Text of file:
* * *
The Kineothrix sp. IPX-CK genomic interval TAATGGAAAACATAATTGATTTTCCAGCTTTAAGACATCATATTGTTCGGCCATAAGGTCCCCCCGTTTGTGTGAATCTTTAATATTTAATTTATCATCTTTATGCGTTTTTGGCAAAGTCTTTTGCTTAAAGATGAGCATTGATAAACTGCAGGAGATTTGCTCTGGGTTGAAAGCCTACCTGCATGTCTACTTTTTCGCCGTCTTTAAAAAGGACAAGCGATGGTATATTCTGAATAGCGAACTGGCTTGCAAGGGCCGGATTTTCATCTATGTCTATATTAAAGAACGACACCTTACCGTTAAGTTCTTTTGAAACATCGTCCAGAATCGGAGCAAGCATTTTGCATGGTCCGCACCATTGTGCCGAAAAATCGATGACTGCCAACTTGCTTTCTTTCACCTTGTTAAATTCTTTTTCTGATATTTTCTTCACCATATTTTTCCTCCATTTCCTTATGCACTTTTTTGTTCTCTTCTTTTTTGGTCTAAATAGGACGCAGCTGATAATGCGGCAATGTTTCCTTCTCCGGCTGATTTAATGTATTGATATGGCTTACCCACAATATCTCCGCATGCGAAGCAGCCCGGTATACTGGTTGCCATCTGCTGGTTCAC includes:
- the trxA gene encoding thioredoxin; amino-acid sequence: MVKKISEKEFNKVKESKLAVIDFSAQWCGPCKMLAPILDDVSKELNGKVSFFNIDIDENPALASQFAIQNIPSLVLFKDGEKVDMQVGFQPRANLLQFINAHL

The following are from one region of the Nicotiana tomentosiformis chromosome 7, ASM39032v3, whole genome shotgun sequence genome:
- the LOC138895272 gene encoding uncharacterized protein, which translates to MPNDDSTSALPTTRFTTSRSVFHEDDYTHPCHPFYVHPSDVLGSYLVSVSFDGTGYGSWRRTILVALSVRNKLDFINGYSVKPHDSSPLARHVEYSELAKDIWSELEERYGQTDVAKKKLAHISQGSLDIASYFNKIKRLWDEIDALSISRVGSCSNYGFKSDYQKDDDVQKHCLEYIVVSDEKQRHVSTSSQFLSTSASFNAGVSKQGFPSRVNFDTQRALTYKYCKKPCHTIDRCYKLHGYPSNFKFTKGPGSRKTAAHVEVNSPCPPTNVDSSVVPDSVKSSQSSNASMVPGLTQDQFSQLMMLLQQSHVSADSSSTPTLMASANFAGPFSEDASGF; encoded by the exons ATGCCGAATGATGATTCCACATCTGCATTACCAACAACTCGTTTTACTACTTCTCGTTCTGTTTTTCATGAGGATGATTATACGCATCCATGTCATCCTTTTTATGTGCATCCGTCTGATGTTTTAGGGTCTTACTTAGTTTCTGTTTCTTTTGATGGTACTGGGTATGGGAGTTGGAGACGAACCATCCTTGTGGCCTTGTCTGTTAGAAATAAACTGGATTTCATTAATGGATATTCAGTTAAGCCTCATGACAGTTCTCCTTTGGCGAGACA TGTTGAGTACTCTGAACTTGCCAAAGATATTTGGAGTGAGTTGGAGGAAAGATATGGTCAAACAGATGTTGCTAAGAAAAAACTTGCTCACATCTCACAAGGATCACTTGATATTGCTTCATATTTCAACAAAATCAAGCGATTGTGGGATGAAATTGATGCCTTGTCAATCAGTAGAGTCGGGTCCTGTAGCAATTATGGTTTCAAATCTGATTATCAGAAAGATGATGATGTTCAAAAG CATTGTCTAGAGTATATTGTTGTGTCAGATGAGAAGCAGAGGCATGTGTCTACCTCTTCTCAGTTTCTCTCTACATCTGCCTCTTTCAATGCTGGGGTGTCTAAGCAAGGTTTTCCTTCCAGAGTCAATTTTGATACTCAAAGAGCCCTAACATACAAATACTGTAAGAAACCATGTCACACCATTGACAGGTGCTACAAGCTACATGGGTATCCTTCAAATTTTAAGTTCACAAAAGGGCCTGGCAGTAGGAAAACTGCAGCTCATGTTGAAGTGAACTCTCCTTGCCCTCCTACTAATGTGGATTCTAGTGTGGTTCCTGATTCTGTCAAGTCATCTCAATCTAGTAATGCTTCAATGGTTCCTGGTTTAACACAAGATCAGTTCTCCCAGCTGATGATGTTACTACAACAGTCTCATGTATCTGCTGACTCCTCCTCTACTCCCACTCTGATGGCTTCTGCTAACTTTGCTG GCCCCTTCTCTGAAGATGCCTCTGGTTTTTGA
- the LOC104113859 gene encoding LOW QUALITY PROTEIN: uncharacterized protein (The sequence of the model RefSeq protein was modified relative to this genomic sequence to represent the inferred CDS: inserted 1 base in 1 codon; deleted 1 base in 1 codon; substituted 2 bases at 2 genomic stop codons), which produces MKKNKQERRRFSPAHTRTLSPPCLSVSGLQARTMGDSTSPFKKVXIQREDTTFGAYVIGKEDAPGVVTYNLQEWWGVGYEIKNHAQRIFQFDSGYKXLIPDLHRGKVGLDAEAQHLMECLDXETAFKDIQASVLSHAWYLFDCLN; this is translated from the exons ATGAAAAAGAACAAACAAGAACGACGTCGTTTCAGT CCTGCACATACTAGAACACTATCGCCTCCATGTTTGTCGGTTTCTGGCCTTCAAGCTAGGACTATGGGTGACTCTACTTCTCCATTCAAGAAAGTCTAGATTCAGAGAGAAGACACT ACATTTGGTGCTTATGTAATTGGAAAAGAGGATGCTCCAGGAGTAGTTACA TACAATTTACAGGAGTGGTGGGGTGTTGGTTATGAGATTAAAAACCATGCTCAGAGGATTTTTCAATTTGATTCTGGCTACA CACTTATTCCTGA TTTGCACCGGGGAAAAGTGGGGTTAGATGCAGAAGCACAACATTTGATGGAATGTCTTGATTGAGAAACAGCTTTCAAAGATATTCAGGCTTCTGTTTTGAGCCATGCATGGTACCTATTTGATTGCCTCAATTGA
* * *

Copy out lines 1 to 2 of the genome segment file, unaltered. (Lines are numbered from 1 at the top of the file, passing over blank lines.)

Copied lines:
The Kineothrix sp. IPX-CK genomic interval TAATGGAAAACATAATTGATTTTCCAGCTTTAAGACATCATATTGTTCGGCCATAAGGTCCCCCCGTTTGTGTGAATCTTTAATATTTAATTTATCATCTTTATGCGTTTTTGGCAAAGTCTTTTGCTTAAAGATGAGCATTGATAAACTGCAGGAGATTTGCTCTGGGTTGAAAGCCTACCTGCATGTCTACTTTTTCGCCGTCTTTAAAAAGGACAAGCGATGGTATATTCTGAATAGCGAACTGGCTTGCAAGGGCCGGATTTTCATCTATGTCTATATTAAAGAACGACACCTTACCGTTAAGTTCTTTTGAAACATCGTCCAGAATCGGAGCAAGCATTTTGCATGGTCCGCACCATTGTGCCGAAAAATCGATGACTGCCAACTTGCTTTCTTTCACCTTGTTAAATTCTTTTTCTGATATTTTCTTCACCATATTTTTCCTCCATTTCCTTATGCACTTTTTTGTTCTCTTCTTTTTTGGTCTAAATAGGACGCAGCTGATAATGCGGCAATGTTTCCTTCTCCGGCTGATTTAATGTATTGATATGGCTTACCCACAATATCTCCGCATGCGAAGCAGCCCGGTATACTGGTTGCCATCTGCTGGTTCAC includes:
- the trxA gene encoding thioredoxin; amino-acid sequence: MVKKISEKEFNKVKESKLAVIDFSAQWCGPCKMLAPILDDVSKELNGKVSFFNIDIDENPALASQFAIQNIPSLVLFKDGEKVDMQVGFQPRANLLQFINAHL